Court leets generally had a jury formed from the freehold tenants, as bondsmen could not give an oath.[1] The jury's role was similar to that of the doomsmen of the Anglo-Saxons and included electing the officers (other than the Steward who was appointed by the lord), bringing matters to the attention of the court and deciding on them.[5][6]

The officers of courts leet could include some or all of the following:[3][5][7][8]

Modern times


Courts leet survived for formal purposes until their legal criminal jurisdiction was abolished in 1977 by section 23 of the Administration of Justice Act 1977. One exception was allowed, namely the court leet for the manor of Laxton, Nottinghamshire,[4] which was allowed to keep its jurisdiction to administer and settle disputes over the open field system of farming which still operates in that area.[10]

The Act stated that "Any such court may continue to sit and transact such other business, if any, as was customary for it" and Schedule 4 to the Act specified the business which was to be considered customary, which included the taking of presentments relating to matters of local concern and in some cases the management of common land.[11]

Courts leet existing today

The following courts leet marked with # were known to be still functioning in 2010. Those exempted from abolition by the Administration of Justice Act 1977 are marked by an *, however there is no indication of how many of the others are still operative:


Wikisource has the text of the 1911 Encyclopædia Britannica article Court Leet.
  1. 1 2 3 4 5 6 7 [Anon.] (1911) "Court Leet Archived 25 August 2007 at the Wayback Machine.", Encyclopaedia Britannica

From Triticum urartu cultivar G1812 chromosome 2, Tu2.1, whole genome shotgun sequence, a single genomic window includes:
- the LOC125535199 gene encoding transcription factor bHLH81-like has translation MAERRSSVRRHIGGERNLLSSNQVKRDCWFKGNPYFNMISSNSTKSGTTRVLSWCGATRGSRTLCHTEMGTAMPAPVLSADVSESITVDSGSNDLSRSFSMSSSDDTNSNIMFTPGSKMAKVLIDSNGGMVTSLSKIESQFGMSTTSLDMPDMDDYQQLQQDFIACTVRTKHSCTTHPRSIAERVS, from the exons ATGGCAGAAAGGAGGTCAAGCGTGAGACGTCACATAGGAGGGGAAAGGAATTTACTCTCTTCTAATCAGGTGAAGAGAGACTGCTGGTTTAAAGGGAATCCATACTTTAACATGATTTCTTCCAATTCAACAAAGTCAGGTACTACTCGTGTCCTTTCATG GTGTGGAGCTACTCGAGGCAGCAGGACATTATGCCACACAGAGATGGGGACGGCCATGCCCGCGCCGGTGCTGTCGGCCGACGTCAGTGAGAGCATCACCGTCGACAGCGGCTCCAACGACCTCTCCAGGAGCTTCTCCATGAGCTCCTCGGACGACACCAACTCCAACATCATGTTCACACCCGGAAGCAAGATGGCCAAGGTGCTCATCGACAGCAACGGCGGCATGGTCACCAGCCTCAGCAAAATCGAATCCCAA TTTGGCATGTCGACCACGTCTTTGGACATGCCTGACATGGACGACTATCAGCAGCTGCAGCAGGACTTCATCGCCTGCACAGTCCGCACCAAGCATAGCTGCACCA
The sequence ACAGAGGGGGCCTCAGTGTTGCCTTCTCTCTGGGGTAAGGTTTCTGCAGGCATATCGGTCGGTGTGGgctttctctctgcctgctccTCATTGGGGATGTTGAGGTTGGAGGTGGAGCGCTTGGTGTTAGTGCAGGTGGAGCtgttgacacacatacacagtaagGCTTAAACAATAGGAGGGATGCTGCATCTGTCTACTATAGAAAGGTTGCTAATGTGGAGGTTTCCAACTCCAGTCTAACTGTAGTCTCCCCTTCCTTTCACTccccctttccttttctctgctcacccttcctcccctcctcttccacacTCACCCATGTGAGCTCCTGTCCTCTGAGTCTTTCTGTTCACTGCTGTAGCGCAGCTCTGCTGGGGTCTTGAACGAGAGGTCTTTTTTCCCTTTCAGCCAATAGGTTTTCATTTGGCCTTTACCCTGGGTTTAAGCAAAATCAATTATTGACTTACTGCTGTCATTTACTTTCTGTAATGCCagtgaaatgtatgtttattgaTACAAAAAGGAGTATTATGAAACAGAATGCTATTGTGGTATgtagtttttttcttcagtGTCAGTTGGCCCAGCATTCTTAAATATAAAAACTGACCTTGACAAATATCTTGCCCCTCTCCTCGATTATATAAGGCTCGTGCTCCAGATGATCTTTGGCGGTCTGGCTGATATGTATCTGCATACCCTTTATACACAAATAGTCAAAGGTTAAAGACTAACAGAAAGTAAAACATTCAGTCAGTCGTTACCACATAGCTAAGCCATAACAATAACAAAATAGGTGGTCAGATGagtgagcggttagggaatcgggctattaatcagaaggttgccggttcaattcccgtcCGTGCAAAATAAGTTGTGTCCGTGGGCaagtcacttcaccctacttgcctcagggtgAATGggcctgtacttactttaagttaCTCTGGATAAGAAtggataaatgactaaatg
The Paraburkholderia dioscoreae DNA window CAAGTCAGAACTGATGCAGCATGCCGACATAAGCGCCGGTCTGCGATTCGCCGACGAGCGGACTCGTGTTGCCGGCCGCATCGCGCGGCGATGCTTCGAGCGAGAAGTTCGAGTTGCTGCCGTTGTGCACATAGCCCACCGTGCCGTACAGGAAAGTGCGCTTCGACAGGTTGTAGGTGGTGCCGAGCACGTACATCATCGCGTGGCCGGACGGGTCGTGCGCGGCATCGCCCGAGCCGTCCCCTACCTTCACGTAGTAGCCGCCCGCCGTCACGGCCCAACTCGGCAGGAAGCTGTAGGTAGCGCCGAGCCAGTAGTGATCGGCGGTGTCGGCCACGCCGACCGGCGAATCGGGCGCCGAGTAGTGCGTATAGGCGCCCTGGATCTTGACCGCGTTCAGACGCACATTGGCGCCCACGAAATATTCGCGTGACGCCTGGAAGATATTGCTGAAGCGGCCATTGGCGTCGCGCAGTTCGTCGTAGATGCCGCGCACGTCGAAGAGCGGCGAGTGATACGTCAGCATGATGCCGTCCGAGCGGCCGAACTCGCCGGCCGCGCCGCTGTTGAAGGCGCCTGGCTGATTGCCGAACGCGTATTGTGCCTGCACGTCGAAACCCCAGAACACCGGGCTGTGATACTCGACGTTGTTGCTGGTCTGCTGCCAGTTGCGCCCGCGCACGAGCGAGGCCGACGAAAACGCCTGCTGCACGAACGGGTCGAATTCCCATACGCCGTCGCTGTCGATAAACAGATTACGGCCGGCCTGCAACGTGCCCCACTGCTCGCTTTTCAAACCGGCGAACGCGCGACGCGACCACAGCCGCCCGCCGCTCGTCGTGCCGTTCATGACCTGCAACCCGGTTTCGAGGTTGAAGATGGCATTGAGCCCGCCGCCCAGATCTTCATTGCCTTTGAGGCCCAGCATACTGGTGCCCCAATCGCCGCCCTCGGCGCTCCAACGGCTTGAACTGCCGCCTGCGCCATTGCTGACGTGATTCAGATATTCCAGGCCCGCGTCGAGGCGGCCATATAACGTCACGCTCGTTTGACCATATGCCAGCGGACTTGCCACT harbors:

2. 1 2 Ritson, J., The Jurisdiction of the Court Leet (1809): Introduction – Full text available on Google Books
  3. 1 2 3 Alcester Court Leet
  4. 1 2 3 Laxton Court Leet, Dovecote Inn, Laxton – retrieved 23 May 2009
  5. 1 2 3 The Court Leet of the Worshipful Town Mayor and Chief Burgesses of Warwick Archived 12 October 2008 at the Wayback Machine. – retrieved 23 May 2009
  6. Reiber De Windt, Anne (1991). "Local Government in a Small Town: A Medieval Leet Jury and its Constituents". Albion: A Quarterly Journal Concerned with British Studies. North American Conference on British Studies. 23 (4): 627. JSTOR 4050744.
  7. 1 2 Officers of Wareham Court Leet – retrieved 23 May 2009
  8. The Court Leet and Court Baron of the Manor of Henley-in-Arden – retrieved 23 May 2009
  9. 1 2 Scriven, J., A Treatise on Copyholds, Customary Freeholds, Ancient Demesne and the Jurisdiction of Courts Baron and Courts Leet (1823): Part III, Chapter XVIII – Full text available on Google Books
  10. Per the Lord Chancellor in the House of Lords Debate on the Administration of Justice Bill on 2 May 1977 vol 382 cc816-23
  11. Schedule 4 of the Administration of Justice Act 1977, as amended, from the UK Statute Law Database.
  12. Held by the Town Council
  13. "Bromsgrove Court Leet". Retrieved 2010-12-13.
  14. Report of Hatherleigh Court Leet - retrieved 26 May 2009
  15. "The Manor of Henley-in-Arden Court Leet & Court Baron". Retrieved 2010-12-13.
  16. Town Council, for admission of Freemen
  19. City Council Southampton Court Leet Archived 8 May 2009 at the Wayback Machine., City of Southampton Society – retrieved 23 May 2009
  21. Wareham Court Leet
  22. "Taunton's Court Leet law day upholds tradition". Somerset County Gazette. 25 November 2010. Retrieved 2010-12-13.